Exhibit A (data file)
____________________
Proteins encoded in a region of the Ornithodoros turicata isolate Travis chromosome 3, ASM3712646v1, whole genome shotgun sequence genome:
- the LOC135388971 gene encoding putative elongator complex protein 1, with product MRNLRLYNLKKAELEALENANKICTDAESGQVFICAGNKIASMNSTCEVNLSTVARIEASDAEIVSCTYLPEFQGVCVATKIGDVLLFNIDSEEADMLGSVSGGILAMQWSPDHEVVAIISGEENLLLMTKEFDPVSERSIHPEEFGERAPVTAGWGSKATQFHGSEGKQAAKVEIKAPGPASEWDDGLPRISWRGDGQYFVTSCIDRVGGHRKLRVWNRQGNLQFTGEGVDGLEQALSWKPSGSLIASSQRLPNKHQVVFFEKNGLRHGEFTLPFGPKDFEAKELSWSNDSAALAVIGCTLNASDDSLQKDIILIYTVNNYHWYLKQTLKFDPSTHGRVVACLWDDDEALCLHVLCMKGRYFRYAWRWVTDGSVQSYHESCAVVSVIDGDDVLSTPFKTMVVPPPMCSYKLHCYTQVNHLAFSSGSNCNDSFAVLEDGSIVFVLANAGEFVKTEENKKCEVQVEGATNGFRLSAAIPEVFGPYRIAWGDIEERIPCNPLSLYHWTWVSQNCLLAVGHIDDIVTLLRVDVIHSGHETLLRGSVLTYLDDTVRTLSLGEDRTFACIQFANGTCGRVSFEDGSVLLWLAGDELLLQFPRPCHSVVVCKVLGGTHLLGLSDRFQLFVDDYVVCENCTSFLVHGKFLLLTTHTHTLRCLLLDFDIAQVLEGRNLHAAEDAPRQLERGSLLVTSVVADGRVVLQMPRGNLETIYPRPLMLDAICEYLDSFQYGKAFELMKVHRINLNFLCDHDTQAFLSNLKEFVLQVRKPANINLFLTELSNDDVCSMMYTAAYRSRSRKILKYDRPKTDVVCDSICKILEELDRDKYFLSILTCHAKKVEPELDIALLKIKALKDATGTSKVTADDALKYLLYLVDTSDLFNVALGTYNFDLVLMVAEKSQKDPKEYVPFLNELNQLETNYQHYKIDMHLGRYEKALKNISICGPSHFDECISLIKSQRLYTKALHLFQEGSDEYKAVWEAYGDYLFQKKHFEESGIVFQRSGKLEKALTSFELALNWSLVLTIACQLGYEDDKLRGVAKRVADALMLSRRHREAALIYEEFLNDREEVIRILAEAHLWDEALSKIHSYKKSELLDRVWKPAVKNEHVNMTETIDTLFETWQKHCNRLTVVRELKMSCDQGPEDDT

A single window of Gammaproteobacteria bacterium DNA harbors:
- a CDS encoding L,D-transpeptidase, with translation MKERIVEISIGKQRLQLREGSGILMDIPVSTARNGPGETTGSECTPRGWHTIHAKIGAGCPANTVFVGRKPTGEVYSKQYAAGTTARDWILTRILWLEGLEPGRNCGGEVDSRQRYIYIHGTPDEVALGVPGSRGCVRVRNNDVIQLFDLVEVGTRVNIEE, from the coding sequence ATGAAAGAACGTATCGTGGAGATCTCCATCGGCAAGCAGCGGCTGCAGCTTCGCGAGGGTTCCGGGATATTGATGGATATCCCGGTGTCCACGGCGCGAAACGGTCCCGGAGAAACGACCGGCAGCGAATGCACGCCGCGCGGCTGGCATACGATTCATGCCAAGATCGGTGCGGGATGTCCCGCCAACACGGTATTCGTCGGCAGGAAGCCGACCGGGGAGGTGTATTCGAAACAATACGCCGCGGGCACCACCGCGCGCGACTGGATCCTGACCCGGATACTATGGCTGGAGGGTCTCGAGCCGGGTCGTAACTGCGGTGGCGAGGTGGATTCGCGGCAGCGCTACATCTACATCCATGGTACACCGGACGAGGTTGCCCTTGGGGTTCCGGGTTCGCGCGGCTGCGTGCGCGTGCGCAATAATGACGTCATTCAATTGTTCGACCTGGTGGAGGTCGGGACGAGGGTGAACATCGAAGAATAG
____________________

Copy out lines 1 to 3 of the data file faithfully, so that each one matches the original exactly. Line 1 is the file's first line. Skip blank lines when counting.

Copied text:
Proteins encoded in a region of the Ornithodoros turicata isolate Travis chromosome 3, ASM3712646v1, whole genome shotgun sequence genome:
- the LOC135388971 gene encoding putative elongator complex protein 1, with product MRNLRLYNLKKAELEALENANKICTDAESGQVFICAGNKIASMNSTCEVNLSTVARIEASDAEIVSCTYLPEFQGVCVATKIGDVLLFNIDSEEADMLGSVSGGILAMQWSPDHEVVAIISGEENLLLMTKEFDPVSERSIHPEEFGERAPVTAGWGSKATQFHGSEGKQAAKVEIKAPGPASEWDDGLPRISWRGDGQYFVTSCIDRVGGHRKLRVWNRQGNLQFTGEGVDGLEQALSWKPSGSLIASSQRLPNKHQVVFFEKNGLRHGEFTLPFGPKDFEAKELSWSNDSAALAVIGCTLNASDDSLQKDIILIYTVNNYHWYLKQTLKFDPSTHGRVVACLWDDDEALCLHVLCMKGRYFRYAWRWVTDGSVQSYHESCAVVSVIDGDDVLSTPFKTMVVPPPMCSYKLHCYTQVNHLAFSSGSNCNDSFAVLEDGSIVFVLANAGEFVKTEENKKCEVQVEGATNGFRLSAAIPEVFGPYRIAWGDIEERIPCNPLSLYHWTWVSQNCLLAVGHIDDIVTLLRVDVIHSGHETLLRGSVLTYLDDTVRTLSLGEDRTFACIQFANGTCGRVSFEDGSVLLWLAGDELLLQFPRPCHSVVVCKVLGGTHLLGLSDRFQLFVDDYVVCENCTSFLVHGKFLLLTTHTHTLRCLLLDFDIAQVLEGRNLHAAEDAPRQLERGSLLVTSVVADGRVVLQMPRGNLETIYPRPLMLDAICEYLDSFQYGKAFELMKVHRINLNFLCDHDTQAFLSNLKEFVLQVRKPANINLFLTELSNDDVCSMMYTAAYRSRSRKILKYDRPKTDVVCDSICKILEELDRDKYFLSILTCHAKKVEPELDIALLKIKALKDATGTSKVTADDALKYLLYLVDTSDLFNVALGTYNFDLVLMVAEKSQKDPKEYVPFLNELNQLETNYQHYKIDMHLGRYEKALKNISICGPSHFDECISLIKSQRLYTKALHLFQEGSDEYKAVWEAYGDYLFQKKHFEESGIVFQRSGKLEKALTSFELALNWSLVLTIACQLGYEDDKLRGVAKRVADALMLSRRHREAALIYEEFLNDREEVIRILAEAHLWDEALSKIHSYKKSELLDRVWKPAVKNEHVNMTETIDTLFETWQKHCNRLTVVRELKMSCDQGPEDDT

A single window of Gammaproteobacteria bacterium DNA harbors: